Bruges vs. Brussels: Battle Royale

Champignons in Brussels.

I used to think that Bruges and Brussels were the same city, that the former was the French way of saying the latter’s name.

Everyone says Brussels is ugly. It’s only because Bruges is so beautiful, with its Gothic churches and low brick houses, and the Van Eycks and Michelangelo’s spectacular Madonna. But the Northern European beauty that is found in small towns such as Delft and Bruges is usually encountered on a larger scale in the capitals. There are cathedrals in Brussels too, and while they don’t have any masterpieces inside, there’s also the Royal Palace, and some art nouveau gems, which are both UNESCO World Heritage Sites. But yes, the romantic nature is gone. The sounds of scaffolding going up replace the coos of mourning doves. Brussels is a big city, however, and with big cities comes big deals, like Celtica’s 2 euro trappist beers, and lots of different people– let’s not forget it’s the capital of Europe.

Bruges is special and small and they speak Flemish, so it’s obvious who is a tourist. The prices at most bars and restaurants reflect that. It’s common to see people posing in front of the four hundred year old canal-side homes eating four euro Belgian waffles with strawberries and powdered sugar. The natives ride their bikes on the cobbled streets (which must be uncomfortable, right?), probably scoffing at how I kept saying danke vell, which is actually Netherlandish Dutch, and not Flemish Dutch; in Bruges the dialect prefers, ironically, the French, merci.

All I’ve been eating the past three days are pommes frittes, breads, oranges, fruit spreads and beer. The curry sauce for the frittes is very popular, halfway between mustard and ketchup with a bit of a curry kick. I can’t do the mayo globs, although a little is tasty. I’m surprised Belgians maintain a positive reputation despite valuing beer, chocolate and french fries. Or perhaps that is exactly why they maintain a positive reputation. I can’t help thinking of Romania’s processed foods and hard liquor sold everywhere and I wonder why the romance is missing in Bucharest.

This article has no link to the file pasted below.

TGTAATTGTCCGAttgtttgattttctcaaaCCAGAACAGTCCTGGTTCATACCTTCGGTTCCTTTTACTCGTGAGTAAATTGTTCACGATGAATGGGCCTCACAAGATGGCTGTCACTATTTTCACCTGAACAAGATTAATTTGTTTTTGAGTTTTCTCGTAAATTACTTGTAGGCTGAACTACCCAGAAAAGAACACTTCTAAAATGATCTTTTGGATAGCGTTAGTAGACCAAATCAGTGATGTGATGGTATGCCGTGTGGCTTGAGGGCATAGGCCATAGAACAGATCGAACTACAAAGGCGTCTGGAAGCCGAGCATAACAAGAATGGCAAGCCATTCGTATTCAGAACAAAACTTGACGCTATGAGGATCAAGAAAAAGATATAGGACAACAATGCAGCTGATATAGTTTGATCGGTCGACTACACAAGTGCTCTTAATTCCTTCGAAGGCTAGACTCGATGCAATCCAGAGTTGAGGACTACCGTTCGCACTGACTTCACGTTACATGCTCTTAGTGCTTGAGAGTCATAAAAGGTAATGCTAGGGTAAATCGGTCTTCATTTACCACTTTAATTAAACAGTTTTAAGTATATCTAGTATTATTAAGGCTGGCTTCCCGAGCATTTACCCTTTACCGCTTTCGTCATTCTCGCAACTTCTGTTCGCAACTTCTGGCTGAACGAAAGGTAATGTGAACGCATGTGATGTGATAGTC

But seriously, this is a world city. Of course there’s more to Belgian delicacies than curry ketchup. I walked to St. Catherine’s square, past a boulangerie with lines outside and mushroom varieties in the window, past a seafood restaurant where everyone stood waiting for fresh escargot while  drinking chablis; mussels carts offer zinfandel, with young and old Belgians standing and talking or sitting in the square listening to the music playing from MacBooks.

Bruges has it over Brussels if you want a lover’s getaway, an art history lesson or Venetian beauty. But if you want to blend in at the bars, shop for the latest styles or make locals wonder what French-speaking country you’re from, Brussels is worth a visit. It’s the capital of Europe for a reason. I don’t know how I ever confused one with the other.

By Daniel Ryan Adler

Daniel Adler writes fiction and nonfiction and is finishing his MFA at University of South Carolina.

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